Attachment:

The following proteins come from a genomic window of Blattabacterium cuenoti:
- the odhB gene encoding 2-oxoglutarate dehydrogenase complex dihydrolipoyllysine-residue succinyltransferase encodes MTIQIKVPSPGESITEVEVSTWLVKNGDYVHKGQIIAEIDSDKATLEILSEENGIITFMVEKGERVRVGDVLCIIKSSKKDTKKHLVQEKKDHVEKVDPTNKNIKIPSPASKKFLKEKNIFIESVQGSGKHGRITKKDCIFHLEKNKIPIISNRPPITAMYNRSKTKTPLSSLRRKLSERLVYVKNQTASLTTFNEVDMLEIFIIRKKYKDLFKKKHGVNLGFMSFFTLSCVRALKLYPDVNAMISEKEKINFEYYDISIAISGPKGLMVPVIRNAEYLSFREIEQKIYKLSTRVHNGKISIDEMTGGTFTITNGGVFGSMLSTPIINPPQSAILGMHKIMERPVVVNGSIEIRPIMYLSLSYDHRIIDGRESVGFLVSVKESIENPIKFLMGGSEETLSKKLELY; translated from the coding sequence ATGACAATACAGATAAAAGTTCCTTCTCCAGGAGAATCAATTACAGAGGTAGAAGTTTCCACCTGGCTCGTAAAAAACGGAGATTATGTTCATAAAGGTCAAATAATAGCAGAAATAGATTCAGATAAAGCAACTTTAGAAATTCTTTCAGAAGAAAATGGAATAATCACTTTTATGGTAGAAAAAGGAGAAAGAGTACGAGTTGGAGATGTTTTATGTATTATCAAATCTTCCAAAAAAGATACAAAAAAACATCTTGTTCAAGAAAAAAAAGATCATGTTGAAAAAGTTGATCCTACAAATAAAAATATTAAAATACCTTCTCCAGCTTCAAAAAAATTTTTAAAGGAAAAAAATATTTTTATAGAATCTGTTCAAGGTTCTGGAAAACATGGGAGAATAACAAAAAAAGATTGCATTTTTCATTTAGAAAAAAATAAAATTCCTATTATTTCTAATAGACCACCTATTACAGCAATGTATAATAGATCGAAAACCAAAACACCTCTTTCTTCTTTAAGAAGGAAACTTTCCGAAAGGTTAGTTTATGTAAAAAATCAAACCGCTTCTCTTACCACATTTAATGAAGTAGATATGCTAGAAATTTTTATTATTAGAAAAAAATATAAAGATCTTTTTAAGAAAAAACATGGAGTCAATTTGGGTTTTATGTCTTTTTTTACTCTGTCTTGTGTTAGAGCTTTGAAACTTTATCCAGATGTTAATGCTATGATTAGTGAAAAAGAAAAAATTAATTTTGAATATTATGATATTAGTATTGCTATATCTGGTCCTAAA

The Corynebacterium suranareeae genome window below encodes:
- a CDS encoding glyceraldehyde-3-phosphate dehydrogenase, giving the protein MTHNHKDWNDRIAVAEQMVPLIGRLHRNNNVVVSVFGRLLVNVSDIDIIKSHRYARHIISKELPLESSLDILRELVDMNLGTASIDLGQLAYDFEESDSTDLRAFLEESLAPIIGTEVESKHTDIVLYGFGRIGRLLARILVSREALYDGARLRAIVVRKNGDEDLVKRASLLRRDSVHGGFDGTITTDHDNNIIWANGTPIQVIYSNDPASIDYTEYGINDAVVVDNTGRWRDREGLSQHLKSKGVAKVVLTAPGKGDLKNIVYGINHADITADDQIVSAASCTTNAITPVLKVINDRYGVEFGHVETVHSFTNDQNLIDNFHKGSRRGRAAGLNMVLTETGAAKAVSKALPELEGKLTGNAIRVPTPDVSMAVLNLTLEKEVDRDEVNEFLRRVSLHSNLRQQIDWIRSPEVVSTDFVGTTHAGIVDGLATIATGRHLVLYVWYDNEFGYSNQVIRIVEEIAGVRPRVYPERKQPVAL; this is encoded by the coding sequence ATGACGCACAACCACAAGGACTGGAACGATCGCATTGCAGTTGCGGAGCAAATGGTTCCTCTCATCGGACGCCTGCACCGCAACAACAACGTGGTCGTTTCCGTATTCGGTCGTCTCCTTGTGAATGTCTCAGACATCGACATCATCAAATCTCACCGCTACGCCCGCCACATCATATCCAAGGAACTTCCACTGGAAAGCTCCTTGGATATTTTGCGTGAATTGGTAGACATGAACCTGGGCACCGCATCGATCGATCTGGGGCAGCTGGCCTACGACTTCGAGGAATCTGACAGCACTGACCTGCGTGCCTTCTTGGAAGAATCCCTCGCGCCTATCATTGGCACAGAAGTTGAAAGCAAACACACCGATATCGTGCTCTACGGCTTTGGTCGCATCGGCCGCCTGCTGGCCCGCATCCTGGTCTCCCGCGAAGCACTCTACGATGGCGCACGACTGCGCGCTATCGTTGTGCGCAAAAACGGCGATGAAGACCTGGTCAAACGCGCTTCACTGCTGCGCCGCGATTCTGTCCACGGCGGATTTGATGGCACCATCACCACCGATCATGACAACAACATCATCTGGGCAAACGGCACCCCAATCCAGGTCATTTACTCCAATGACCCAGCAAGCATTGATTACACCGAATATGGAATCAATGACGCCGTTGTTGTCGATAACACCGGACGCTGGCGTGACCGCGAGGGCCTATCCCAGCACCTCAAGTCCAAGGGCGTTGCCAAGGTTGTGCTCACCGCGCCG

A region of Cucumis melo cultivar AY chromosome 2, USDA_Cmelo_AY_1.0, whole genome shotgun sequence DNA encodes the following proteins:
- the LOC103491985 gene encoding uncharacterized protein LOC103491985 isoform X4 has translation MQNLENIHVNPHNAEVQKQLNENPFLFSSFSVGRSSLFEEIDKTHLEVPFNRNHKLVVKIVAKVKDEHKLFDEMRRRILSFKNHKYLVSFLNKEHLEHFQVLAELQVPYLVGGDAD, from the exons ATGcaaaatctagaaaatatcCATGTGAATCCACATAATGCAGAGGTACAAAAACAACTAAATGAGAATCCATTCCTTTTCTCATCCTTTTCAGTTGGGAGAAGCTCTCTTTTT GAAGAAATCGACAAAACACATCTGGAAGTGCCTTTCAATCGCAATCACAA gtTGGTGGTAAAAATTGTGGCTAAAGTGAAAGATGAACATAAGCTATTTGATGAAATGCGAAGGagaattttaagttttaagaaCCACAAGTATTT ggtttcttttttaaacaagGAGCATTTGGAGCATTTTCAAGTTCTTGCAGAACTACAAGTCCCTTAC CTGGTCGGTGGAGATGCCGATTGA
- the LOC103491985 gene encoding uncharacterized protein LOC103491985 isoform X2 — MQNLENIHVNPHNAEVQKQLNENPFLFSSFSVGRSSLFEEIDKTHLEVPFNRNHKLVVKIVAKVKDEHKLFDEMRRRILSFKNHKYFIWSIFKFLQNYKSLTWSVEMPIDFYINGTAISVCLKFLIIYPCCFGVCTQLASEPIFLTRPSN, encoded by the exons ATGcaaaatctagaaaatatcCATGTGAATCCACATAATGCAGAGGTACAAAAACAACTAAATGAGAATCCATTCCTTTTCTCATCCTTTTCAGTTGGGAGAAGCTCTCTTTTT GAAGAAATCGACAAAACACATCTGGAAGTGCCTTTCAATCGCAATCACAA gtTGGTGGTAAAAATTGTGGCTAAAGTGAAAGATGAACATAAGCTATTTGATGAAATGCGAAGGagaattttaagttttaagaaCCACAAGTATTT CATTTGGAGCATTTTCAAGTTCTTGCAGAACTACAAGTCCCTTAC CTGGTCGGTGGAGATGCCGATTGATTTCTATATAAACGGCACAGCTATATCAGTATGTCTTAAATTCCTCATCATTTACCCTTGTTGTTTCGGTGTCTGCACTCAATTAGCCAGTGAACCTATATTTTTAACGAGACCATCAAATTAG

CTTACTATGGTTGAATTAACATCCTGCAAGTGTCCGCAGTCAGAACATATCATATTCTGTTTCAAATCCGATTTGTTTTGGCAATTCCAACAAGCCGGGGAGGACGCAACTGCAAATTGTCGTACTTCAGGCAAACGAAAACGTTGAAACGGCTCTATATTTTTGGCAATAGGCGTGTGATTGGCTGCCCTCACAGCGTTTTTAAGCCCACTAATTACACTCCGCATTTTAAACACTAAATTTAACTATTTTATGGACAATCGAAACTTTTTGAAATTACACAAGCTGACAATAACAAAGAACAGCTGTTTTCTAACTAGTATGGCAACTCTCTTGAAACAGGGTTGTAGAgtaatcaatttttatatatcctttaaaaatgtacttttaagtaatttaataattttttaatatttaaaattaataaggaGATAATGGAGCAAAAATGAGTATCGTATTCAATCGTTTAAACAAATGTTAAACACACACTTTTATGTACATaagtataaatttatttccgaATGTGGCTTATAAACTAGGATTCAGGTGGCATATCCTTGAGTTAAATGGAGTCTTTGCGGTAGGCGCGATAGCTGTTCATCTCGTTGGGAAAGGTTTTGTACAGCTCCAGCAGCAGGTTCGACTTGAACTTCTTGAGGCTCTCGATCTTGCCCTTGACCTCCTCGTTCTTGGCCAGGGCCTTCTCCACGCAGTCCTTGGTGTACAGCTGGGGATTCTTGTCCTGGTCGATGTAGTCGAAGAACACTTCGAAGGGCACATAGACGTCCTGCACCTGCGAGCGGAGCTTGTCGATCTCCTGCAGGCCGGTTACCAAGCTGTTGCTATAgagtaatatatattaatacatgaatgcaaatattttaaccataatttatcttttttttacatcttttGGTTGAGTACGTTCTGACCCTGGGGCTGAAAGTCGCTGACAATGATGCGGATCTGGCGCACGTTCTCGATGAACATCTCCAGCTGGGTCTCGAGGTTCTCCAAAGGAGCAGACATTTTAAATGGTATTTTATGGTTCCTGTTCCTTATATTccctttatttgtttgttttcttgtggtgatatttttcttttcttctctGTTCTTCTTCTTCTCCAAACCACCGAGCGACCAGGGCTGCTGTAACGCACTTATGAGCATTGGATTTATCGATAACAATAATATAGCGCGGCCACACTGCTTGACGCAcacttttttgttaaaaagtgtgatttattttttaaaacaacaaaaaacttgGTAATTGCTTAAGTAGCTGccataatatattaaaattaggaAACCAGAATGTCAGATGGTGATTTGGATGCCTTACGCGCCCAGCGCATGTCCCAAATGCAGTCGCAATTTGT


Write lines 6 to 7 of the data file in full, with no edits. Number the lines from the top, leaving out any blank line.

- the LOC103491985 gene encoding uncharacterized protein LOC103491985 isoform X4 has translation MQNLENIHVNPHNAEVQKQLNENPFLFSSFSVGRSSLFEEIDKTHLEVPFNRNHKLVVKIVAKVKDEHKLFDEMRRRILSFKNHKYLVSFLNKEHLEHFQVLAELQVPYLVGGDAD, from the exons ATGcaaaatctagaaaatatcCATGTGAATCCACATAATGCAGAGGTACAAAAACAACTAAATGAGAATCCATTCCTTTTCTCATCCTTTTCAGTTGGGAGAAGCTCTCTTTTT GAAGAAATCGACAAAACACATCTGGAAGTGCCTTTCAATCGCAATCACAA gtTGGTGGTAAAAATTGTGGCTAAAGTGAAAGATGAACATAAGCTATTTGATGAAATGCGAAGGagaattttaagttttaagaaCCACAAGTATTT ggtttcttttttaaacaagGAGCATTTGGAGCATTTTCAAGTTCTTGCAGAACTACAAGTCCCTTAC CTGGTCGGTGGAGATGCCGATTGA
- the LOC103491985 gene encoding uncharacterized protein LOC103491985 isoform X2 — MQNLENIHVNPHNAEVQKQLNENPFLFSSFSVGRSSLFEEIDKTHLEVPFNRNHKLVVKIVAKVKDEHKLFDEMRRRILSFKNHKYFIWSIFKFLQNYKSLTWSVEMPIDFYINGTAISVCLKFLIIYPCCFGVCTQLASEPIFLTRPSN, encoded by the exons ATGcaaaatctagaaaatatcCATGTGAATCCACATAATGCAGAGGTACAAAAACAACTAAATGAGAATCCATTCCTTTTCTCATCCTTTTCAGTTGGGAGAAGCTCTCTTTTT GAAGAAATCGACAAAACACATCTGGAAGTGCCTTTCAATCGCAATCACAA gtTGGTGGTAAAAATTGTGGCTAAAGTGAAAGATGAACATAAGCTATTTGATGAAATGCGAAGGagaattttaagttttaagaaCCACAAGTATTT CATTTGGAGCATTTTCAAGTTCTTGCAGAACTACAAGTCCCTTAC CTGGTCGGTGGAGATGCCGATTGATTTCTATATAAACGGCACAGCTATATCAGTATGTCTTAAATTCCTCATCATTTACCCTTGTTGTTTCGGTGTCTGCACTCAATTAGCCAGTGAACCTATATTTTTAACGAGACCATCAAATTAG